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Tea vs Tisane

You've probably been down the isle in your local supermarket that has a bunch of different varieties of tea. Well guess what? Most of those aren't actually tea, they're tisanes. Tisanes, or what you know as herbal tea, is not tea unless is actually contains camellia sinensis.

Camelia sinensis is the true tea plant that is native to Asia. It is what black, white, oolong and green tea comes from depending on how the leaves are processed. Black tea is made by rolling baby tea leaves until they turn black, then they are dried. White tea is made by steaming young leaves that have been grown in shade to reduce chlorophyll. Then they are dried afterwards. Oolong tea is made by allowing the young tea leaves to wilt in the sun before drying. Green tea is made by steaming mature, but tender leaves. The white flowers of camellia sinensis can be used for tea as well, and it only flowers once a year during autumn.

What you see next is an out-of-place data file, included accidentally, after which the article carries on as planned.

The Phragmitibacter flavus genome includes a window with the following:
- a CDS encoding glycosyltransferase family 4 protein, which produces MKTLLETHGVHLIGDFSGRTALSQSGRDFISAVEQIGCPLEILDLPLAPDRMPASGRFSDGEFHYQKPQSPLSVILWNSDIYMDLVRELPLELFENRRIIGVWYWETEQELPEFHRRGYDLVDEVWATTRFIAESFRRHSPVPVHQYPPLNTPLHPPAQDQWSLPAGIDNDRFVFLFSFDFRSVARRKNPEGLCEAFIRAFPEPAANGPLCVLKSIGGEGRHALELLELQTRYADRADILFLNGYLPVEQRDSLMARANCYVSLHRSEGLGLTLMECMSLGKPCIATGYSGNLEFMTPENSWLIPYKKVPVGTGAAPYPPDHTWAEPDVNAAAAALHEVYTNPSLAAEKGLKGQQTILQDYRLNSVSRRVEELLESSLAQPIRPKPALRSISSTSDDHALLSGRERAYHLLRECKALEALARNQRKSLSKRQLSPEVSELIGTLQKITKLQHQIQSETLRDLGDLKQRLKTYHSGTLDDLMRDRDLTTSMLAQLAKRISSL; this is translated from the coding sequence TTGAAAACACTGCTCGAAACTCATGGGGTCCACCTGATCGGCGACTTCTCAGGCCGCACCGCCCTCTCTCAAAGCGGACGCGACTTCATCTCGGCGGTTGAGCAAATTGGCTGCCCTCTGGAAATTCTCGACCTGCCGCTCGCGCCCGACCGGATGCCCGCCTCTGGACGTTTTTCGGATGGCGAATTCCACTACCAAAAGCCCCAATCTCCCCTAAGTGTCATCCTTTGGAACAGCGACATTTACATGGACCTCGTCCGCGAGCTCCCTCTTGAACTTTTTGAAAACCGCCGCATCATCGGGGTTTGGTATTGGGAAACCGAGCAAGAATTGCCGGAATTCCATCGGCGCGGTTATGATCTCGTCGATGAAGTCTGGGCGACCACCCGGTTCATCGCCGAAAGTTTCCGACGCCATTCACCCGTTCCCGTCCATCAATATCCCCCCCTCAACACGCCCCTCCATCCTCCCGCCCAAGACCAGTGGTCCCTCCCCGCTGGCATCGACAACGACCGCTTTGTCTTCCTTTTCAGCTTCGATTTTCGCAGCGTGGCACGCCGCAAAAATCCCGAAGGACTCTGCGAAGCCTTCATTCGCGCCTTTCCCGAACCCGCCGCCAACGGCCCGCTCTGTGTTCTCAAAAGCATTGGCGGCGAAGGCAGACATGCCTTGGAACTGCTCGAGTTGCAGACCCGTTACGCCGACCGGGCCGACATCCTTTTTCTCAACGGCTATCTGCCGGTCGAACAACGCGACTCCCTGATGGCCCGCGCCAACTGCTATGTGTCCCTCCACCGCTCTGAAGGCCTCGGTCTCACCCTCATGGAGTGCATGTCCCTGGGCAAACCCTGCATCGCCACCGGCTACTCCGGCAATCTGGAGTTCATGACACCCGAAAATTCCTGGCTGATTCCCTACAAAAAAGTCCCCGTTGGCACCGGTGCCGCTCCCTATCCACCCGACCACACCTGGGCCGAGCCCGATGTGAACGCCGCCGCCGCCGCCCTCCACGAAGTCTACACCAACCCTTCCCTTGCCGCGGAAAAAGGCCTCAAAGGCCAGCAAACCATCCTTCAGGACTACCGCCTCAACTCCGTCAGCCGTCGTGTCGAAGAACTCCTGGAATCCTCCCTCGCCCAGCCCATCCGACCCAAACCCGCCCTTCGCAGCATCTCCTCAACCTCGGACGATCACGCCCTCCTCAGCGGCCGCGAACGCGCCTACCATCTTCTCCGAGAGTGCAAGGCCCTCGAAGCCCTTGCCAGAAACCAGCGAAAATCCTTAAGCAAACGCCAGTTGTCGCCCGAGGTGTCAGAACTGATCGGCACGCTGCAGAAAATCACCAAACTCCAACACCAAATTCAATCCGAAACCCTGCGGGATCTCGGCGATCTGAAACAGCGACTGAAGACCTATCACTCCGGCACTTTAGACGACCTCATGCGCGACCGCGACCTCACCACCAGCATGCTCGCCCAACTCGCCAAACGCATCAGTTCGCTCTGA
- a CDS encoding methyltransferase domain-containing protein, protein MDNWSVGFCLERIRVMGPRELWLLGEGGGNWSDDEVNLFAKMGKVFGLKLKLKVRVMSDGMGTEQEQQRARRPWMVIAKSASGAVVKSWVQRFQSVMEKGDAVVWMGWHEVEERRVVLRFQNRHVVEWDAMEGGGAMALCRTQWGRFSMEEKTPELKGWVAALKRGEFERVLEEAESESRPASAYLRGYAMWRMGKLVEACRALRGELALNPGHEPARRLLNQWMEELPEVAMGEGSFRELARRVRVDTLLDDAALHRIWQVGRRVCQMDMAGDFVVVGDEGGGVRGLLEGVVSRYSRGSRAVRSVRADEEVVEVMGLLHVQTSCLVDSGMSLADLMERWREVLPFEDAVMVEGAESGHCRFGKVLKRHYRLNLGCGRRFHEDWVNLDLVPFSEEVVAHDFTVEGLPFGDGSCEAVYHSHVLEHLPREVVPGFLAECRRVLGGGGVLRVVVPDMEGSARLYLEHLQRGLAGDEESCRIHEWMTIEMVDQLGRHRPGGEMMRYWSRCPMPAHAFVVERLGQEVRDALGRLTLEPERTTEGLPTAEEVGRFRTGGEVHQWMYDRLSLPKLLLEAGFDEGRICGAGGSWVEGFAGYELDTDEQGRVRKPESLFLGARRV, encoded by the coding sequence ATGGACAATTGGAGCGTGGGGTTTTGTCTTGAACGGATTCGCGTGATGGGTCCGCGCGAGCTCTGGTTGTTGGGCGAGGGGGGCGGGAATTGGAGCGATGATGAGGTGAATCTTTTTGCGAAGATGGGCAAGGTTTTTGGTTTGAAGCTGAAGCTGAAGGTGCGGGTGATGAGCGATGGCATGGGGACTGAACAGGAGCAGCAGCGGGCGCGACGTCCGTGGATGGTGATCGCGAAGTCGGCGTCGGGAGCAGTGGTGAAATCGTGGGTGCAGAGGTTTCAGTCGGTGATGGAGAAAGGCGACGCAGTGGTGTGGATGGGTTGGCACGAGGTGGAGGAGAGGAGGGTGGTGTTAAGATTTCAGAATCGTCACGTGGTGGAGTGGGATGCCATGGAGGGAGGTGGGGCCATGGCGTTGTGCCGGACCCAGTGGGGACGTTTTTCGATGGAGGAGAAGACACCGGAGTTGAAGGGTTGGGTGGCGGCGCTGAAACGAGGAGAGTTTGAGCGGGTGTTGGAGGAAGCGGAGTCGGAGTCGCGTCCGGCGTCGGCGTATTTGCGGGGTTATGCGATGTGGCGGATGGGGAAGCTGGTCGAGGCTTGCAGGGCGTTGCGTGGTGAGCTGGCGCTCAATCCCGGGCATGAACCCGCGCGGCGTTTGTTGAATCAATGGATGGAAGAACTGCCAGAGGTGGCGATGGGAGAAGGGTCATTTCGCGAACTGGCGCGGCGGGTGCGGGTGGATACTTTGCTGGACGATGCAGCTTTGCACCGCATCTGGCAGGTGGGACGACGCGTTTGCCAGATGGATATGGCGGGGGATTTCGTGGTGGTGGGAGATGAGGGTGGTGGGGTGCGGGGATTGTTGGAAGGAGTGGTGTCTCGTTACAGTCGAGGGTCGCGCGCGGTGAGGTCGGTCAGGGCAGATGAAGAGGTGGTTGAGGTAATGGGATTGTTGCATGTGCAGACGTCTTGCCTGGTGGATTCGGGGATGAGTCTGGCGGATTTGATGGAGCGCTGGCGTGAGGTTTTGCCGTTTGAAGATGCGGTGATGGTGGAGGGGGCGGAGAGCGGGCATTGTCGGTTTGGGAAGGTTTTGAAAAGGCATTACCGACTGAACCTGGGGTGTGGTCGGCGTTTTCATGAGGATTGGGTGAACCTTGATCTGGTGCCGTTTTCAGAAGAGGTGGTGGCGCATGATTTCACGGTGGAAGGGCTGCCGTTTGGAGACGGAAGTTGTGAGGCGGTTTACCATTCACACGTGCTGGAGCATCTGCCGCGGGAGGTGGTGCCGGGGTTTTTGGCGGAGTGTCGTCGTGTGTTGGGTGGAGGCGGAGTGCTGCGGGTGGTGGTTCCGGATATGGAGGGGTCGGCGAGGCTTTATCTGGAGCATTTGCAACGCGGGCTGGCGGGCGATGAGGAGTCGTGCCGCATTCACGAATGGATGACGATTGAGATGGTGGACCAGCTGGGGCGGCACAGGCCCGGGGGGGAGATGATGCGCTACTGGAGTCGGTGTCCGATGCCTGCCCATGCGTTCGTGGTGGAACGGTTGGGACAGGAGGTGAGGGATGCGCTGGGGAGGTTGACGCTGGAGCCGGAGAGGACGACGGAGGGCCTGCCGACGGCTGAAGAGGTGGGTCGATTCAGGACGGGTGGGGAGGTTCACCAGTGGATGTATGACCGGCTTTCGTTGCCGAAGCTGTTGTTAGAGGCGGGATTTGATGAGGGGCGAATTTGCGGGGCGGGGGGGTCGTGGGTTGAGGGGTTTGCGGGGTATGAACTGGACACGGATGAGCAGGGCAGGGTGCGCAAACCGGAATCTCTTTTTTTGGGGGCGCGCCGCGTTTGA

What is a tisane?


ti·sane /təˈzan/


noun

a herbal tea. a medicinal drink or infusion, originally one made with barley.

Any herbal infused drink that is not made with camellia sinensis is a tisane. This also includes fruit, spices, flowers, plant roots and leaves of other plants. These all have their own name based on whatever part of the plant is used. If you're using roots, it will be called a root tisane. If you're using flowers, it will be called a flower tisane. Although camellia sinensis has medicinal properties, herbal infusions are widely known for their health-giving and restorative benefits. If you notice, most of those tisane blends in the store are labeled for a specific ailment such as chamomile for sleep, ginger for coughing and red raspberry for menstruation.


Create your own tisanes with different plant parts and enjoy the benefits of herbal infusions.




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